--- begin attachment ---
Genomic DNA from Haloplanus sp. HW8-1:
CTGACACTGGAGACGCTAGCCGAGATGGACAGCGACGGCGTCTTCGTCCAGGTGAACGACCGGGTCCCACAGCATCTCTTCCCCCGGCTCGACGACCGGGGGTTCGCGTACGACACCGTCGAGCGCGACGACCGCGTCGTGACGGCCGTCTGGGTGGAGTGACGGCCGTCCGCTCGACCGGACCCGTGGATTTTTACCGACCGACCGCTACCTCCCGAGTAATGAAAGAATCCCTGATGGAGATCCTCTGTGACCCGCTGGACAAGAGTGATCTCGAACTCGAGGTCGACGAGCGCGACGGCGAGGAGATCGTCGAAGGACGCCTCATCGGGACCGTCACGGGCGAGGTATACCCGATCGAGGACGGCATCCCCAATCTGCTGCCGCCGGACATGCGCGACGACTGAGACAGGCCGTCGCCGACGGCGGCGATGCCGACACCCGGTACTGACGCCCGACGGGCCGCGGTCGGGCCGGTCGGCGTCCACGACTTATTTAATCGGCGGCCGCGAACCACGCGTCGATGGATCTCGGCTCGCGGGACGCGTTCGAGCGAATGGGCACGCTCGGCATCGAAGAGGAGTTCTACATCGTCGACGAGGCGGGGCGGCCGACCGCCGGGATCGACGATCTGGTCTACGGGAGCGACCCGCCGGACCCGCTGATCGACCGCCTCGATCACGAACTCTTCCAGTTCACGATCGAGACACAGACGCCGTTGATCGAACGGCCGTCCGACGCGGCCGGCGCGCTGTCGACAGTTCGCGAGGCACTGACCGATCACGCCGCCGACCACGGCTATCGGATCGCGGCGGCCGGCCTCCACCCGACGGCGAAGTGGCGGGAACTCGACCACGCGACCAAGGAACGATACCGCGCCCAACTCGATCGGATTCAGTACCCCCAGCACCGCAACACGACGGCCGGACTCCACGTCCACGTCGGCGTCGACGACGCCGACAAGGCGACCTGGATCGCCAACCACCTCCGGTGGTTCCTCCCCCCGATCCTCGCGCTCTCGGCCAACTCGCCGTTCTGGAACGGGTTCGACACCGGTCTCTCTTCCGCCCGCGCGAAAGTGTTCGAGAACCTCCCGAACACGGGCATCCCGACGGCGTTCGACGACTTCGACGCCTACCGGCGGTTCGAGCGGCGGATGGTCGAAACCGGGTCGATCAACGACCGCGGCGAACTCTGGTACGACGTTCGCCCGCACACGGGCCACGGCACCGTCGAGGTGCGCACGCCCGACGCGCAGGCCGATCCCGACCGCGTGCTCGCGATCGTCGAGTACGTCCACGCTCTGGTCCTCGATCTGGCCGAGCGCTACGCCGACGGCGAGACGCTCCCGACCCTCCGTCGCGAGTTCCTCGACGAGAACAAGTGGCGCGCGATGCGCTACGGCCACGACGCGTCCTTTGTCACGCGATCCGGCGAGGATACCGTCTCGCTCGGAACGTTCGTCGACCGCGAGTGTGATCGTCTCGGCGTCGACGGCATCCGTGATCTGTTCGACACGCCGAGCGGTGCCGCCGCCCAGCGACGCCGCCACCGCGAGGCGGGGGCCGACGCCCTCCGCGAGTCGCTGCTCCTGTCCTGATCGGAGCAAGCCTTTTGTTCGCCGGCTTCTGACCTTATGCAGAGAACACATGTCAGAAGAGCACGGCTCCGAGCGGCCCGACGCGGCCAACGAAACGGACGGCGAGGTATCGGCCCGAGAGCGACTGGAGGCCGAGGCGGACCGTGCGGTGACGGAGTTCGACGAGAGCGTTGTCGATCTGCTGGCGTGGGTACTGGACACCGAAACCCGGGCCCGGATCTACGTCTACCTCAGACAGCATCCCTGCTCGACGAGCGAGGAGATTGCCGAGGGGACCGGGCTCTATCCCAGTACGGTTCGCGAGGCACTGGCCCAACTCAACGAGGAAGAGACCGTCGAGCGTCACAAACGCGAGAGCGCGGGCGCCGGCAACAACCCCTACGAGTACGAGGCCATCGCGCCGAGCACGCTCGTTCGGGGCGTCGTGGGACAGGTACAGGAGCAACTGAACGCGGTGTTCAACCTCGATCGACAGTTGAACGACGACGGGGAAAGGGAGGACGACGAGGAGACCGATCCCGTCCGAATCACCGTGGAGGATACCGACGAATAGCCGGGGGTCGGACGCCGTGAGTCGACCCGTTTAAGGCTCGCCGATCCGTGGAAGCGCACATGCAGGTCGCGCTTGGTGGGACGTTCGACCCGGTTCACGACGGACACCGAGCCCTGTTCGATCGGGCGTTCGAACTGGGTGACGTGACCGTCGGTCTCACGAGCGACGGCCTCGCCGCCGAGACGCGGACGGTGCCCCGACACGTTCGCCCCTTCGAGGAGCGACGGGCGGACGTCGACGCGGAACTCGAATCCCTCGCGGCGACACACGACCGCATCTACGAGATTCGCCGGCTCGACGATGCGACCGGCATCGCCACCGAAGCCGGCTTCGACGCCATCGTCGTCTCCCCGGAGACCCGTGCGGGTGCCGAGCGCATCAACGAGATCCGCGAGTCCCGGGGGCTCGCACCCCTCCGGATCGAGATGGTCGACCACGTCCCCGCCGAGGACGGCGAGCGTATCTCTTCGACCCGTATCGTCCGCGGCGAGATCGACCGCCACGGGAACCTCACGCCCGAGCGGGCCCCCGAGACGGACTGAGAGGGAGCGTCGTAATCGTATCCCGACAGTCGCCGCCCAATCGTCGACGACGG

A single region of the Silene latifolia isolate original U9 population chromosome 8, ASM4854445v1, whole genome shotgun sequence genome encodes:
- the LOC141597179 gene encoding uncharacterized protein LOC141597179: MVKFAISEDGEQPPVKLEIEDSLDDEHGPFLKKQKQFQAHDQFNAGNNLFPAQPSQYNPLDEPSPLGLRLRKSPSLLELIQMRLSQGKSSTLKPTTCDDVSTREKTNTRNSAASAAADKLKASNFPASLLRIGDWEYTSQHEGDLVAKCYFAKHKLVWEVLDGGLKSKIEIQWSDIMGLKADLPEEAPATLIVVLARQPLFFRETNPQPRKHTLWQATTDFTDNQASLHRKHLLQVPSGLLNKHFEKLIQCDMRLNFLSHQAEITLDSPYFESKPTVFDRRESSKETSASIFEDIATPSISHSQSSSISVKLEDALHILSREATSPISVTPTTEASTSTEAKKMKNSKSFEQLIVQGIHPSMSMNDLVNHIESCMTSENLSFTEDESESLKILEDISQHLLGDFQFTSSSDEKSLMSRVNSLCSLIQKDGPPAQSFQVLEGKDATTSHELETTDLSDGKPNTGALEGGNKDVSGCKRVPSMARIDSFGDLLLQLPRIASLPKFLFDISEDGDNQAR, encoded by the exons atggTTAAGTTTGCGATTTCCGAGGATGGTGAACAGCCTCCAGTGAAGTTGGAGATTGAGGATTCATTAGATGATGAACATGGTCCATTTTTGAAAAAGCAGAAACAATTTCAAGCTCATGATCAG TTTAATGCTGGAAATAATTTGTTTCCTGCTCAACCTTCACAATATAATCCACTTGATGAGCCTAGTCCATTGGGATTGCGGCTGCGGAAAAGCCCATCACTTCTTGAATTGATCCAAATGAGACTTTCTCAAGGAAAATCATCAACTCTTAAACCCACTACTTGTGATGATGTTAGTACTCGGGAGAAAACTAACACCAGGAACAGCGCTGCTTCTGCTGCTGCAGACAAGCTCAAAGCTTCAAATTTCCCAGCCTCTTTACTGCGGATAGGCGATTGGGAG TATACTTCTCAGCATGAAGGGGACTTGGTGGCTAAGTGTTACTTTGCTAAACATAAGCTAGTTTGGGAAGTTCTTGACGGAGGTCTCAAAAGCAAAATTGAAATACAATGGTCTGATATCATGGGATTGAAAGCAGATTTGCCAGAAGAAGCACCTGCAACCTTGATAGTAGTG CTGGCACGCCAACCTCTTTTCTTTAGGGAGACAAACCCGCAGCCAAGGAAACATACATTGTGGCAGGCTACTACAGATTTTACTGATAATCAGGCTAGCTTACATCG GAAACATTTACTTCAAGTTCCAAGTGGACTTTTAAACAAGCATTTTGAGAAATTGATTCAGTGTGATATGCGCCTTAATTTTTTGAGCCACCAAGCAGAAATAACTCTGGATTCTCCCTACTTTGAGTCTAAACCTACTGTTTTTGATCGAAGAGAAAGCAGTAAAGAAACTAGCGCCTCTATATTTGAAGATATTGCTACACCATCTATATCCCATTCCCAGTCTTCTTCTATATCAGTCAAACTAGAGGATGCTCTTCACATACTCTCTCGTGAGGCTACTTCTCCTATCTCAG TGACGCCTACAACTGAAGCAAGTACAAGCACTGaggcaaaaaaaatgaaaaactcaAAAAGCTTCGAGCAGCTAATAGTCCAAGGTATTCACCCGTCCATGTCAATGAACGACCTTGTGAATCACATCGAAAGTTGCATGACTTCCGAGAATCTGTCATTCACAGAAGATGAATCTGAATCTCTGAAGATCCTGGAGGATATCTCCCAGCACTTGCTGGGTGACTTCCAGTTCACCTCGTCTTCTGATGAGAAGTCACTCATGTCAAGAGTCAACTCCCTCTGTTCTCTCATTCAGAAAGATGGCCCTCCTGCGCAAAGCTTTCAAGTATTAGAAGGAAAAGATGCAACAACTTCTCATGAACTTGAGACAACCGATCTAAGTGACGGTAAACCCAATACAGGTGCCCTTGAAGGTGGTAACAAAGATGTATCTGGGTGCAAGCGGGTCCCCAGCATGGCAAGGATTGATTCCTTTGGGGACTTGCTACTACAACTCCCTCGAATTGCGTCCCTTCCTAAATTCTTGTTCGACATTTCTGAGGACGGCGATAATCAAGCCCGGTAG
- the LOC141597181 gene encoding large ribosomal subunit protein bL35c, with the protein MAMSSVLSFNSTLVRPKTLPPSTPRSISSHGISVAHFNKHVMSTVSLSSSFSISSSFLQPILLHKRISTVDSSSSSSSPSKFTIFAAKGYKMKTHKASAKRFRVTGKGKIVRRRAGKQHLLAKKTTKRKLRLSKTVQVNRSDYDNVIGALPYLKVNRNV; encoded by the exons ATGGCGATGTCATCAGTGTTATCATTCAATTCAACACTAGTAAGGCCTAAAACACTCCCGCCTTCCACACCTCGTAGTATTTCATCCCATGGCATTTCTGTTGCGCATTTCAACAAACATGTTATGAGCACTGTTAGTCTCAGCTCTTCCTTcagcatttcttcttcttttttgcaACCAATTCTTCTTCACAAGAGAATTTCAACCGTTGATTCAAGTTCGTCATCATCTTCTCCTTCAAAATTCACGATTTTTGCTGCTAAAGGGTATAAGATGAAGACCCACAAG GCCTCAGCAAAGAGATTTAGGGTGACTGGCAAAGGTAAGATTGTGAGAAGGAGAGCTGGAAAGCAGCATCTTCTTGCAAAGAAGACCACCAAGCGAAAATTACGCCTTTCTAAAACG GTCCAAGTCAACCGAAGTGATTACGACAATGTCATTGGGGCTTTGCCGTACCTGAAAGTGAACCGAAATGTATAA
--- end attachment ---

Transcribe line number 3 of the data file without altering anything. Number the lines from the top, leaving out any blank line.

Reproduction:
A single region of the Silene latifolia isolate original U9 population chromosome 8, ASM4854445v1, whole genome shotgun sequence genome encodes: